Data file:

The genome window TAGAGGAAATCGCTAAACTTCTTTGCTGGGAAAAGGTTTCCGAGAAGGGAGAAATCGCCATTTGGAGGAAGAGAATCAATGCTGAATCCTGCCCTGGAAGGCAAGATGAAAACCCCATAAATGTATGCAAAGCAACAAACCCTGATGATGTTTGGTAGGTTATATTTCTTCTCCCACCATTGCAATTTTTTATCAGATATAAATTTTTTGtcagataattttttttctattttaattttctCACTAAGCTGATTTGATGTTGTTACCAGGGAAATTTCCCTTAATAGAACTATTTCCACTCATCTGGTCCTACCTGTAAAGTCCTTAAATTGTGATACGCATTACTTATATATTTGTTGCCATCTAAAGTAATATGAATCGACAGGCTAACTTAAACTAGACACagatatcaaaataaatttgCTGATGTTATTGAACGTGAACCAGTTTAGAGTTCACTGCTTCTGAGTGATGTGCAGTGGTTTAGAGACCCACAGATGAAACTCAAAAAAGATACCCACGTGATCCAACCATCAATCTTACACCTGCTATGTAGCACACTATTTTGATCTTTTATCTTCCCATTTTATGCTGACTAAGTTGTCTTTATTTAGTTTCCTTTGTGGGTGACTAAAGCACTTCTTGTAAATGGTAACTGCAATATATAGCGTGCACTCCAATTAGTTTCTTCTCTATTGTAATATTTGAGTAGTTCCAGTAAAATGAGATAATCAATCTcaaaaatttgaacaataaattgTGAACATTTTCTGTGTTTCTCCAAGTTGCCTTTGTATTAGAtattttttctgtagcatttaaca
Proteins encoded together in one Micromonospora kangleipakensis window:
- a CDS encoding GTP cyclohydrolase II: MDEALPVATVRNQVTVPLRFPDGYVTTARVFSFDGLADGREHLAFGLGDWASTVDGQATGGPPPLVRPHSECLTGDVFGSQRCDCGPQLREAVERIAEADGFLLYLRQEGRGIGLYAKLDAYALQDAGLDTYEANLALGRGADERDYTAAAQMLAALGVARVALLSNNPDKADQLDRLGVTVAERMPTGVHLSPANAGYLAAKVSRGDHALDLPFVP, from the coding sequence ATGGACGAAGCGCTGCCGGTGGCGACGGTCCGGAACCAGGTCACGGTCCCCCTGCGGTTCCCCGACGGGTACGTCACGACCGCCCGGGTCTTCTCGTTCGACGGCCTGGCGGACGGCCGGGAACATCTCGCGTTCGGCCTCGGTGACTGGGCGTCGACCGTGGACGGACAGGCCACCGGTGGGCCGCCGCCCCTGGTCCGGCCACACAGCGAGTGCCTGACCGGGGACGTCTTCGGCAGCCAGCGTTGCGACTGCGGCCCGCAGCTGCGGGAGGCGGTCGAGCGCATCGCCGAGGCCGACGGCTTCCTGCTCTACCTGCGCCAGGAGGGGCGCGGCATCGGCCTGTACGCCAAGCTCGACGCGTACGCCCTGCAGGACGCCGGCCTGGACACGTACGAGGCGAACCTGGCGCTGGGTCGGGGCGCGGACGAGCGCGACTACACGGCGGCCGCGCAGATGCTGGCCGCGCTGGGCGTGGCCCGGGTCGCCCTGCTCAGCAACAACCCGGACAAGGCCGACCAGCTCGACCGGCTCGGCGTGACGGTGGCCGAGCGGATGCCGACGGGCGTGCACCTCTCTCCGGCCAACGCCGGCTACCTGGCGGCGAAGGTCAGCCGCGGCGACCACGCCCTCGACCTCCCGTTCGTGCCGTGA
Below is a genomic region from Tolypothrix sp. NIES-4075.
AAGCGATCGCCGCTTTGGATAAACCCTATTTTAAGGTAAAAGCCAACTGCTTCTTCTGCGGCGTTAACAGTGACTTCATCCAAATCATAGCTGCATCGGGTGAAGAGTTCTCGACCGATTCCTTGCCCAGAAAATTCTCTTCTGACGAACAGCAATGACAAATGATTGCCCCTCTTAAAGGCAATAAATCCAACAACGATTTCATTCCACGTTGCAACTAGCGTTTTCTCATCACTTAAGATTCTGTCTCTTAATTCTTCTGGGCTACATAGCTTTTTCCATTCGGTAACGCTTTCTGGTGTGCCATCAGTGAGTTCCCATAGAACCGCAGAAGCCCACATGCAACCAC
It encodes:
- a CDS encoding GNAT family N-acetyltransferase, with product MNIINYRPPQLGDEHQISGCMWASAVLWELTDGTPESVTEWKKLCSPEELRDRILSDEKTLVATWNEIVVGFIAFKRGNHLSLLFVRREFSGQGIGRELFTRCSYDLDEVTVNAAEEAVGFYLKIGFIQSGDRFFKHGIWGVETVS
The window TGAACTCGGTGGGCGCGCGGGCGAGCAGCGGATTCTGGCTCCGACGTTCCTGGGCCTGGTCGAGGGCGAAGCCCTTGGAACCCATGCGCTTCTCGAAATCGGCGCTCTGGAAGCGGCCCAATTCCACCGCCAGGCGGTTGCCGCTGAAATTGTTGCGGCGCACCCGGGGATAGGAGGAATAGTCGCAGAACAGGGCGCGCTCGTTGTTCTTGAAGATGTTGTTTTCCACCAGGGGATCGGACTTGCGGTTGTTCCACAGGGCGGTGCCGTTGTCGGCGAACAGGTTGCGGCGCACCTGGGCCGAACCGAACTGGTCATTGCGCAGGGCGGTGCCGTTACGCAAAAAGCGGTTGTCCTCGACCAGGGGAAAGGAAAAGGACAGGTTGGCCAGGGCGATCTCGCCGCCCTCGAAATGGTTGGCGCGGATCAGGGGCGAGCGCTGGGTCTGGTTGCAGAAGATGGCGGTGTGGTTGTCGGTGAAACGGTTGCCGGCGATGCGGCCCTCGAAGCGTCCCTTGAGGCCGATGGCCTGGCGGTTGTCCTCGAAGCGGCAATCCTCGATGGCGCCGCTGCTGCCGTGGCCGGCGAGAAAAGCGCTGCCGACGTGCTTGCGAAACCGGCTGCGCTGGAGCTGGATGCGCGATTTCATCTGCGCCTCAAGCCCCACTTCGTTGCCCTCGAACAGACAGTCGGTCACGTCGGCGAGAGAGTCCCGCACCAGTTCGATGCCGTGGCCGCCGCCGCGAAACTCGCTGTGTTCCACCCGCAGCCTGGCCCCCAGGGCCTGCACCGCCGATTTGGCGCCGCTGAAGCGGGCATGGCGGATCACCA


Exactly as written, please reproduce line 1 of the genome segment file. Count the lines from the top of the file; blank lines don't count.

The genome window TAGAGGAAATCGCTAAACTTCTTTGCTGGGAAAAGGTTTCCGAGAAGGGAGAAATCGCCATTTGGAGGAAGAGAATCAATGCTGAATCCTGCCCTGGAAGGCAAGATGAAAACCCCATAAATGTATGCAAAGCAACAAACCCTGATGATGTTTGGTAGGTTATATTTCTTCTCCCACCATTGCAATTTTTTATCAGATATAAATTTTTTGtcagataattttttttctattttaattttctCACTAAGCTGATTTGATGTTGTTACCAGGGAAATTTCCCTTAATAGAACTATTTCCACTCATCTGGTCCTACCTGTAAAGTCCTTAAATTGTGATACGCATTACTTATATATTTGTTGCCATCTAAAGTAATATGAATCGACAGGCTAACTTAAACTAGACACagatatcaaaataaatttgCTGATGTTATTGAACGTGAACCAGTTTAGAGTTCACTGCTTCTGAGTGATGTGCAGTGGTTTAGAGACCCACAGATGAAACTCAAAAAAGATACCCACGTGATCCAACCATCAATCTTACACCTGCTATGTAGCACACTATTTTGATCTTTTATCTTCCCATTTTATGCTGACTAAGTTGTCTTTATTTAGTTTCCTTTGTGGGTGACTAAAGCACTTCTTGTAAATGGTAACTGCAATATATAGCGTGCACTCCAATTAGTTTCTTCTCTATTGTAATATTTGAGTAGTTCCAGTAAAATGAGATAATCAATCTcaaaaatttgaacaataaattgTGAACATTTTCTGTGTTTCTCCAAGTTGCCTTTGTATTAGAtattttttctgtagcatttaaca